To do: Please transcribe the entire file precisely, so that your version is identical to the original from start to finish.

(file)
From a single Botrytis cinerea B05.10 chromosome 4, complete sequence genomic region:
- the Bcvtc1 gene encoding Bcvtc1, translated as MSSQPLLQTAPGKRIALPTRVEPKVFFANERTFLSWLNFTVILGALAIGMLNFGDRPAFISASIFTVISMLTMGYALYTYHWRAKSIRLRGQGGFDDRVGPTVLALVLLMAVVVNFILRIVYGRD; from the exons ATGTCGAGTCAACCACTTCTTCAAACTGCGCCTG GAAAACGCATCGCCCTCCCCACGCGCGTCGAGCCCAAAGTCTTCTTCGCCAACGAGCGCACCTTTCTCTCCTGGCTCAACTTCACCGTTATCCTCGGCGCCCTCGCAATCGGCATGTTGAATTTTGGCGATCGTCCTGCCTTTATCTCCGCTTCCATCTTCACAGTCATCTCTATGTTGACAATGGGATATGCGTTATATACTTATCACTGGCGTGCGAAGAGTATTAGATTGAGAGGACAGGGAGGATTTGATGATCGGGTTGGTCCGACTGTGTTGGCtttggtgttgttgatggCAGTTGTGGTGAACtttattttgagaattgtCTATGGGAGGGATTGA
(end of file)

From a single Botrytis cinerea B05.10 chromosome 4, complete sequence genomic region:
- the Bcvtc1 gene encoding Bcvtc1, translated as MSSQPLLQTAPGKRIALPTRVEPKVFFANERTFLSWLNFTVILGALAIGMLNFGDRPAFISASIFTVISMLTMGYALYTYHWRAKSIRLRGQGGFDDRVGPTVLALVLLMAVVVNFILRIVYGRD; from the exons ATGTCGAGTCAACCACTTCTTCAAACTGCGCCTG GAAAACGCATCGCCCTCCCCACGCGCGTCGAGCCCAAAGTCTTCTTCGCCAACGAGCGCACCTTTCTCTCCTGGCTCAACTTCACCGTTATCCTCGGCGCCCTCGCAATCGGCATGTTGAATTTTGGCGATCGTCCTGCCTTTATCTCCGCTTCCATCTTCACAGTCATCTCTATGTTGACAATGGGATATGCGTTATATACTTATCACTGGCGTGCGAAGAGTATTAGATTGAGAGGACAGGGAGGATTTGATGATCGGGTTGGTCCGACTGTGTTGGCtttggtgttgttgatggCAGTTGTGGTGAACtttattttgagaattgtCTATGGGAGGGATTGA